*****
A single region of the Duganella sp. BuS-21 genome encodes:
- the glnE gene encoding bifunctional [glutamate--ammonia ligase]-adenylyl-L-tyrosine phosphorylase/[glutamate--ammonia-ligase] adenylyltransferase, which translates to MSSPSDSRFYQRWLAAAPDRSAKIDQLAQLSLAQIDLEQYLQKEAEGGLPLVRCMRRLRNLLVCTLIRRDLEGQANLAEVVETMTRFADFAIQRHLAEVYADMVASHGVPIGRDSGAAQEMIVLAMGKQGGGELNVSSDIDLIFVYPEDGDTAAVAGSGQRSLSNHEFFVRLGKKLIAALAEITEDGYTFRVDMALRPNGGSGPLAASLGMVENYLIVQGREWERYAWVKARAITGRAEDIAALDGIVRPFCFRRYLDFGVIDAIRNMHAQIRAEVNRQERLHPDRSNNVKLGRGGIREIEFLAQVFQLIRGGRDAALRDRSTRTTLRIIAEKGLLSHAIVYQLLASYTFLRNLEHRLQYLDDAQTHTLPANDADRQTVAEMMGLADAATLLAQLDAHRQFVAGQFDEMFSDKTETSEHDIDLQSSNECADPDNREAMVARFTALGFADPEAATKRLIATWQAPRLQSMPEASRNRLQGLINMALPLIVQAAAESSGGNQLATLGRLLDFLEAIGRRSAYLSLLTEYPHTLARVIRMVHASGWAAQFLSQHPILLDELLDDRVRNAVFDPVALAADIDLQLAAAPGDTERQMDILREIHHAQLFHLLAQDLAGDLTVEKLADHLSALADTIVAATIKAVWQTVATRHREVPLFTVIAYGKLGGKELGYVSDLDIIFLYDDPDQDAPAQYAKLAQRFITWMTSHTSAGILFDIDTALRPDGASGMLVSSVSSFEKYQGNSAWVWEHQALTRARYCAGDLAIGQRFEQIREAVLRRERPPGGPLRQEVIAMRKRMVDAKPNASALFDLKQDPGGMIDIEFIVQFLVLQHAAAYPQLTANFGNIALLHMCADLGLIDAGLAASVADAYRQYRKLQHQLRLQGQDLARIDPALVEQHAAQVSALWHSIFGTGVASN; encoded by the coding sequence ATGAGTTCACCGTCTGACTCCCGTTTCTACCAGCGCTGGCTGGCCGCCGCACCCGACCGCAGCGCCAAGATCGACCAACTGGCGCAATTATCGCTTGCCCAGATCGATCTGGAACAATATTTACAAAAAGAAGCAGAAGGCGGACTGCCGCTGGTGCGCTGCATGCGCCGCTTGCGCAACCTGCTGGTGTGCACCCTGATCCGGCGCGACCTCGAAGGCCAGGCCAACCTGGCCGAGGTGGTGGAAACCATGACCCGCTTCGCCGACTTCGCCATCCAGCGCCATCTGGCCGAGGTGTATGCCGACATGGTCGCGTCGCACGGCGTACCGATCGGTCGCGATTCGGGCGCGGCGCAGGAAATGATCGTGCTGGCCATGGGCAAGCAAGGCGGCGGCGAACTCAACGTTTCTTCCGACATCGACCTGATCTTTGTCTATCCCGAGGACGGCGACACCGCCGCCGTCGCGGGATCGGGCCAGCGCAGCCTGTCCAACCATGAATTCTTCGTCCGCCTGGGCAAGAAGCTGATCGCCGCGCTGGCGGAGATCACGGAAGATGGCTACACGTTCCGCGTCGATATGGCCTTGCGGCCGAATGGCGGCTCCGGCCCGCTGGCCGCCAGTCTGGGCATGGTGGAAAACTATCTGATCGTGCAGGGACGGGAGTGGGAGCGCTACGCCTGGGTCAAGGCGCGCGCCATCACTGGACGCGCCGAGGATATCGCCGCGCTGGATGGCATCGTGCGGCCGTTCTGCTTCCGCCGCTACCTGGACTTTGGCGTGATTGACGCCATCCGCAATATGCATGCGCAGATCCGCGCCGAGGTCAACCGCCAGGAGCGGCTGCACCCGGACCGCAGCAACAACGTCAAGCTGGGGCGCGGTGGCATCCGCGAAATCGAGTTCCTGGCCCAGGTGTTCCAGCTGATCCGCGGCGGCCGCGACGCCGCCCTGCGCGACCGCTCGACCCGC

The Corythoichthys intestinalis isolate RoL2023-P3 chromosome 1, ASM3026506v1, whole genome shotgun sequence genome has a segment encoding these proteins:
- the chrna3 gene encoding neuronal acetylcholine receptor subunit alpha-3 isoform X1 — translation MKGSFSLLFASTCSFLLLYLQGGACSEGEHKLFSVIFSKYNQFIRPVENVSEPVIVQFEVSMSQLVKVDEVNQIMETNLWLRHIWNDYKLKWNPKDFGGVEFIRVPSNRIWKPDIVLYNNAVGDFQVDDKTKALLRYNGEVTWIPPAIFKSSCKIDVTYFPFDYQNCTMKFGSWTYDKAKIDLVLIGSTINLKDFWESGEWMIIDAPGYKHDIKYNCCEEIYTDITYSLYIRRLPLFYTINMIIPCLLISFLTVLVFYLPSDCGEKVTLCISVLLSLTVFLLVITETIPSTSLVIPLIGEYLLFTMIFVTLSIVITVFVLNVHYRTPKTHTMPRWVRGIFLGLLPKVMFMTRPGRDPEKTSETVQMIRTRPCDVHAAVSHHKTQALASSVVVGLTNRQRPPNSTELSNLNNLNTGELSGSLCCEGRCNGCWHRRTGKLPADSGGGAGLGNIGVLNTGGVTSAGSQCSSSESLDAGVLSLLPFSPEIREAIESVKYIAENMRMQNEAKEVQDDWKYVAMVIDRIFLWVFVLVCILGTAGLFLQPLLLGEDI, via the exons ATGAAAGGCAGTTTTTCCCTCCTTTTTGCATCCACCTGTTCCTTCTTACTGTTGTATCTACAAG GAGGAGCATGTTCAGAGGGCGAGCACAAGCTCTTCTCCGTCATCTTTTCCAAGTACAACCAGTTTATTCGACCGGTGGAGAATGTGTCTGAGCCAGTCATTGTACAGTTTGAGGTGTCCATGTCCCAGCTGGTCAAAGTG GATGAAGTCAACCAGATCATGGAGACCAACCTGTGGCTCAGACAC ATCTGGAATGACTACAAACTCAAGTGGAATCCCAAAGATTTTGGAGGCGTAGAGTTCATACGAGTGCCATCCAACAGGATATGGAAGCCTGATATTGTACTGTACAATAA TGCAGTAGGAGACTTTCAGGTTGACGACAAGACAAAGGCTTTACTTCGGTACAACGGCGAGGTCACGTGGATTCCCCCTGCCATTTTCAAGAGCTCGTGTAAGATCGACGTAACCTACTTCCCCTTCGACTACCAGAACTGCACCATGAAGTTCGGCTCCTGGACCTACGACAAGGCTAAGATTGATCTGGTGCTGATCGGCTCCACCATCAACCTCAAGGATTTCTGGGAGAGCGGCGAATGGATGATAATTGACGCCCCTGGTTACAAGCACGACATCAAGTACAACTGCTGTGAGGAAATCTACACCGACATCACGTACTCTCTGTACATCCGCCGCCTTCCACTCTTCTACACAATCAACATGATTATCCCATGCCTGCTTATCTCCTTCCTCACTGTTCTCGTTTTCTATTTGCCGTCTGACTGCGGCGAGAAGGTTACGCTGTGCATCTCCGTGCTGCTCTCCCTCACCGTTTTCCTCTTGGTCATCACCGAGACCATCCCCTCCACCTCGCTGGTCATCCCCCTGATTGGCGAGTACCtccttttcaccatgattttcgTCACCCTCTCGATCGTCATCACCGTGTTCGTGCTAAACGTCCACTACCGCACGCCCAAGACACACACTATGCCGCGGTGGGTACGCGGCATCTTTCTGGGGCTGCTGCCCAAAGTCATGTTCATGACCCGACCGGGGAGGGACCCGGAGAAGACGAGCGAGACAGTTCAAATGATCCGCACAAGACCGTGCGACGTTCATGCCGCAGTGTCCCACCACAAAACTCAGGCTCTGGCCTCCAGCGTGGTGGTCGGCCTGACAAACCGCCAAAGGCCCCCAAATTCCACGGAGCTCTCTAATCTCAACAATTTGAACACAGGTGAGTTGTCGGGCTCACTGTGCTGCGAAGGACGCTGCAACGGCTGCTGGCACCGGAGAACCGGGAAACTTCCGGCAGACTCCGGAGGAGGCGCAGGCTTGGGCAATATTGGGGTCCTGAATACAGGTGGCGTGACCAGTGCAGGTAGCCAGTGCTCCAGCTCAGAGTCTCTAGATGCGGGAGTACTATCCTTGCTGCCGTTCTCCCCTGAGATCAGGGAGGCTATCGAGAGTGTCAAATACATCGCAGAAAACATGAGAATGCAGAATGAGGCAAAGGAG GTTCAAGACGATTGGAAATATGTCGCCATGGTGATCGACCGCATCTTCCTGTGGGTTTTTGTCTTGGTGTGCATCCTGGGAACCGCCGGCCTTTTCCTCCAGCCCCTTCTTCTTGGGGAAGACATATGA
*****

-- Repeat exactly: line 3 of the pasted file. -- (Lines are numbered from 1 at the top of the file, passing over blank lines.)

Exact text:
The Corythoichthys intestinalis isolate RoL2023-P3 chromosome 1, ASM3026506v1, whole genome shotgun sequence genome has a segment encoding these proteins: